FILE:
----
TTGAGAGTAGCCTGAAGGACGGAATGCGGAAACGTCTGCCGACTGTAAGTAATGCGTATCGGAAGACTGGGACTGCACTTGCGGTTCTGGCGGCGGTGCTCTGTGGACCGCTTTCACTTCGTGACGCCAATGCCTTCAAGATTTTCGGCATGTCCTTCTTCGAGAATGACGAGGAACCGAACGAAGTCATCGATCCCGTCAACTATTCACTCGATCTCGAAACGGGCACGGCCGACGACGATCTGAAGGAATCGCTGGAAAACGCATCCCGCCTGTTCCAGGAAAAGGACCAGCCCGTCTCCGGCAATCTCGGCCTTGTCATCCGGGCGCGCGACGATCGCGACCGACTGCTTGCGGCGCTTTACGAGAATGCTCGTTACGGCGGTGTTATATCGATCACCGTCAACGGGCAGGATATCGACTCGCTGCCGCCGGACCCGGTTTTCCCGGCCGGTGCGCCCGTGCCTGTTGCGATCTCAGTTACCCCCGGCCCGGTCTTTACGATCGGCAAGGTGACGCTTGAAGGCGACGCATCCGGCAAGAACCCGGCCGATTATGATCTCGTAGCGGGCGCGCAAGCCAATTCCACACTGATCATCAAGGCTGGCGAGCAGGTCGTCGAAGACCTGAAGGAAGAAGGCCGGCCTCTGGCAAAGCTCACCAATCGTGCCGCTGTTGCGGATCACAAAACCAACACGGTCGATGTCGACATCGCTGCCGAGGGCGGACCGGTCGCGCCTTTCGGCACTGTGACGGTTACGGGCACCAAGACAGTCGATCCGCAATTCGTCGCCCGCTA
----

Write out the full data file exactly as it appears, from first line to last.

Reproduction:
TTGAGAGTAGCCTGAAGGACGGAATGCGGAAACGTCTGCCGACTGTAAGTAATGCGTATCGGAAGACTGGGACTGCACTTGCGGTTCTGGCGGCGGTGCTCTGTGGACCGCTTTCACTTCGTGACGCCAATGCCTTCAAGATTTTCGGCATGTCCTTCTTCGAGAATGACGAGGAACCGAACGAAGTCATCGATCCCGTCAACTATTCACTCGATCTCGAAACGGGCACGGCCGACGACGATCTGAAGGAATCGCTGGAAAACGCATCCCGCCTGTTCCAGGAAAAGGACCAGCCCGTCTCCGGCAATCTCGGCCTTGTCATCCGGGCGCGCGACGATCGCGACCGACTGCTTGCGGCGCTTTACGAGAATGCTCGTTACGGCGGTGTTATATCGATCACCGTCAACGGGCAGGATATCGACTCGCTGCCGCCGGACCCGGTTTTCCCGGCCGGTGCGCCCGTGCCTGTTGCGATCTCAGTTACCCCCGGCCCGGTCTTTACGATCGGCAAGGTGACGCTTGAAGGCGACGCATCCGGCAAGAACCCGGCCGATTATGATCTCGTAGCGGGCGCGCAAGCCAATTCCACACTGATCATCAAGGCTGGCGAGCAGGTCGTCGAAGACCTGAAGGAAGAAGGCCGGCCTCTGGCAAAGCTCACCAATCGTGCCGCTGTTGCGGATCACAAAACCAACACGGTCGATGTCGACATCGCTGCCGAGGGCGGACCGGTCGCGCCTTTCGGCACTGTGACGGTTACGGGCACCAAGACAGTCGATCCGCAATTCGTCGCCCGCTA